The more time passes, the more we advance in the word of decentralization and this matter is becoming a problem.
When you speak about decentralized internet, people are thinking of decentralized platforms, decentralized services, which is what we're trying to do here day by day, building dapps and services on our decentralized blockchain.
Blockchain technology is the future. Distributed ledger technology allows us to own our account, express ourselves freely without being censored, monetize our content and earn. It may also be a lifeline, the only way of earning a living, the only way to put food on the table for some.
We have big plans, devs are working on creating blockchain based dapps, diversifying the offer, others are working on onboarding and thanks to development, we're growing day by day. In less than one year we already registered a huge success.
This is all nice and needed, but the biggest problem is, all this is dependent on internet and can't be used or function without it.
Mobile wallets, internet banking, cryptocurrencies, all transactions, even POS payments are dependent on internet.
In most of the countries getting a good internet connection is not a problem, but think about it, all the internet providers are centralized and controlled by a few people.
When Things Go Sideways
Let me remind you, when things go sideways and people start to protest against the government, social media platforms are used to pass on information, spread the world, organize meetings, protests. The response of these platforms is to block accounts, mute users, the government blocks bank accounts to stop funding these events but when things really go bad, the whole internet is shut down.
That is what happened in Belarus last August, when the vast majority of citizens thought elections were rigged and took it to the streets. Communication was made impossible, payments as well, so life was put on hold, people were beaten, arrested and jailed.
Protest groups in Belarus are trying to use limited access to the Telegram messaging service to coordinate anti-government action, but say an internet shutdown they blame on the authorities has been effective in slowing them down.
Mobile phone internet has been offline since protesters clashed with police on Sunday, accusing President Alexander Lukashenko of rigging a landslide re-election win. source
You can be the biggest stakeholder, hold billions in crypto, if you are depending on an internet provider who is ordered politically to push the button and suspend any internet service.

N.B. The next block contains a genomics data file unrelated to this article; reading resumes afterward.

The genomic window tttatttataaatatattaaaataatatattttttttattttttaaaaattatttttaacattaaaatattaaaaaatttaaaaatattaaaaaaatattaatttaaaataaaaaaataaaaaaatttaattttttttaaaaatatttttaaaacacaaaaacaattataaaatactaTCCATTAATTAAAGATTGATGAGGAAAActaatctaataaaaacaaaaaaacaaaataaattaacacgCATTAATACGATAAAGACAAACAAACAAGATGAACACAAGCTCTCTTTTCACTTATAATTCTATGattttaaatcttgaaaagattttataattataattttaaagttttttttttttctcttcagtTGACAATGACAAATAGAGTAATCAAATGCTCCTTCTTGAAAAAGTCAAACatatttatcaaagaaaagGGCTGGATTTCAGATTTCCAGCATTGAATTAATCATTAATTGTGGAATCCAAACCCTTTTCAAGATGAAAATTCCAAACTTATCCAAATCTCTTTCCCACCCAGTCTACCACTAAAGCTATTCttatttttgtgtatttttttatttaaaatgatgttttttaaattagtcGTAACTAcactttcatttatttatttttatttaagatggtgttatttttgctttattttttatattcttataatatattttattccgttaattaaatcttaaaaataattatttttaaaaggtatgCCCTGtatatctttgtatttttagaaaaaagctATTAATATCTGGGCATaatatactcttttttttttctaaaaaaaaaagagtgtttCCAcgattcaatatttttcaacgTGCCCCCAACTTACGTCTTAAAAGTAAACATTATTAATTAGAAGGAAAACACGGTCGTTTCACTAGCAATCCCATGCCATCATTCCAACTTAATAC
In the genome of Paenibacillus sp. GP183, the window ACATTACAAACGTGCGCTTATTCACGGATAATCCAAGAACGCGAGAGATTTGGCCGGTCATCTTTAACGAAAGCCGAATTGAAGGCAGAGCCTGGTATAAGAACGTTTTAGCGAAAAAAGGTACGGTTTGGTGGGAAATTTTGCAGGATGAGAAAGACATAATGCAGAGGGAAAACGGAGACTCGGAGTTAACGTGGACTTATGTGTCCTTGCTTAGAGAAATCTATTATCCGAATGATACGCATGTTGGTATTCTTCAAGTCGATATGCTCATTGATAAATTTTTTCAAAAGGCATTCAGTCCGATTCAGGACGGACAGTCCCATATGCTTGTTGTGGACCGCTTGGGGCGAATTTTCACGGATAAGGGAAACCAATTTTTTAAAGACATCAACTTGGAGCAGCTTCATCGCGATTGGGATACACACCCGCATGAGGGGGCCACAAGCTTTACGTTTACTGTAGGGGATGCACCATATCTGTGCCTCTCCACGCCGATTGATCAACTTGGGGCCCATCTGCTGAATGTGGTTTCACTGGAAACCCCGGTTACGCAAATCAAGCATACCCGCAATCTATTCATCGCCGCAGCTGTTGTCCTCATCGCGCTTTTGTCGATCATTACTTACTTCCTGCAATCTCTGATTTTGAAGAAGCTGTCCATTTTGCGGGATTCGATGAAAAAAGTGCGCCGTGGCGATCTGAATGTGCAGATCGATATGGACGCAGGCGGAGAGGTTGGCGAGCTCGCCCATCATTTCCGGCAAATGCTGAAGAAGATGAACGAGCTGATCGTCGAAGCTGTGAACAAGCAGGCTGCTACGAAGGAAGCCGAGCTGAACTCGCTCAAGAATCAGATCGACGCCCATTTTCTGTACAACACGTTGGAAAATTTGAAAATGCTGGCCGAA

The beauty of distributed ledger technology is that just because one city, region or country is out, the others can still function, life can go on without any problems, due to the other nodes operated in other areas. However, this doesn't solve the problem of those poor users who are restricted politically from using the internet.
Look at Venezuela for example. The country has collapsed a long time ago, life in Venezuela is about surviving, trying to make ends meet.
Due to economic troubles and shortages in Venezuela, Venezuelans began using social media for everyday necessities, which is possibly one of the reasons Venezuela is one of the most active internet countries in Latin America. Venezuelans have used notice boards and Twitter feeds to find and barter for scarce products. Custom made apps have also been created to assist Venezuelans find goods and medicines affected by shortages in the country. Some have also turned toward social media to in order to find reliable news due to government censorship. source
The Venezuelan government allegedly blocked images on Twitter in Venezuela for 3 days, between 12 and 15 February 2014, to limit images of protests against shortages and the world's highest inflation rate. This can happen anytime with internet services as well.
Nigeria is another example. We have a large Nigerian community on the blockchain, users trying to earn a living by blogging.
What's The Solution?
Many of us are looking at what we have accumulated over the years, as plan B, as a safety blanket, funds for rainy days or as a retirement plan. All that serves for nothing if you're cut off by one entity, the internet provider.
Leofinance is going to roll out the microbloggonging feature, which will attract the masses. Instead of using a centralized service that can be tempered with by the government, people will have the opportunity to use microblogging and since the Venezuelan community is one of the biggest already, it will be just a matter of time till users switch from Twitter to Leofinance microblogging.
Banner in Bangkok during the 2014 Thai coup d'état, informing the Thai public that 'like' or 'share' activities on social media could result in imprisonment (observed 30 June 2014).
When banning people from using social media freely (the photo above), threatening them with imprisonment, the next step could be suspending internet services.
So what's the solution for this problem? Are we going to have decentralized internet services anytime soon?
Posted Using LeoFinance Beta